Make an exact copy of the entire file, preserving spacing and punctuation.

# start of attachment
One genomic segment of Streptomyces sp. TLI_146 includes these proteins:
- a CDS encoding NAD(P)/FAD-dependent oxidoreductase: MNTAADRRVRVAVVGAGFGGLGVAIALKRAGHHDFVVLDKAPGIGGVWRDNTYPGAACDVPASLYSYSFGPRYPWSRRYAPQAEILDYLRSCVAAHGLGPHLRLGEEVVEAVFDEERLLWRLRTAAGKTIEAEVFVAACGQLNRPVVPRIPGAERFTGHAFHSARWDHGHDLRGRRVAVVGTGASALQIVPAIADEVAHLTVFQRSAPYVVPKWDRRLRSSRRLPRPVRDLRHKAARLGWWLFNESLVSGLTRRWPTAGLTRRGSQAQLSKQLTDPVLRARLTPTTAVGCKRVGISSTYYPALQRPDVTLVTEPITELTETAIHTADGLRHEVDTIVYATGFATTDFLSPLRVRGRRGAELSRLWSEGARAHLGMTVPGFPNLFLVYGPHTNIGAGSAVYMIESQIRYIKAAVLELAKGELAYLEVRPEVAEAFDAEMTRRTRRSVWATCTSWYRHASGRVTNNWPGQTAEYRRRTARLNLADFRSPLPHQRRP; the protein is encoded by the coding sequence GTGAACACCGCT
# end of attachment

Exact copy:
One genomic segment of Streptomyces sp. TLI_146 includes these proteins:
- a CDS encoding NAD(P)/FAD-dependent oxidoreductase: MNTAADRRVRVAVVGAGFGGLGVAIALKRAGHHDFVVLDKAPGIGGVWRDNTYPGAACDVPASLYSYSFGPRYPWSRRYAPQAEILDYLRSCVAAHGLGPHLRLGEEVVEAVFDEERLLWRLRTAAGKTIEAEVFVAACGQLNRPVVPRIPGAERFTGHAFHSARWDHGHDLRGRRVAVVGTGASALQIVPAIADEVAHLTVFQRSAPYVVPKWDRRLRSSRRLPRPVRDLRHKAARLGWWLFNESLVSGLTRRWPTAGLTRRGSQAQLSKQLTDPVLRARLTPTTAVGCKRVGISSTYYPALQRPDVTLVTEPITELTETAIHTADGLRHEVDTIVYATGFATTDFLSPLRVRGRRGAELSRLWSEGARAHLGMTVPGFPNLFLVYGPHTNIGAGSAVYMIESQIRYIKAAVLELAKGELAYLEVRPEVAEAFDAEMTRRTRRSVWATCTSWYRHASGRVTNNWPGQTAEYRRRTARLNLADFRSPLPHQRRP; the protein is encoded by the coding sequence GTGAACACCGCT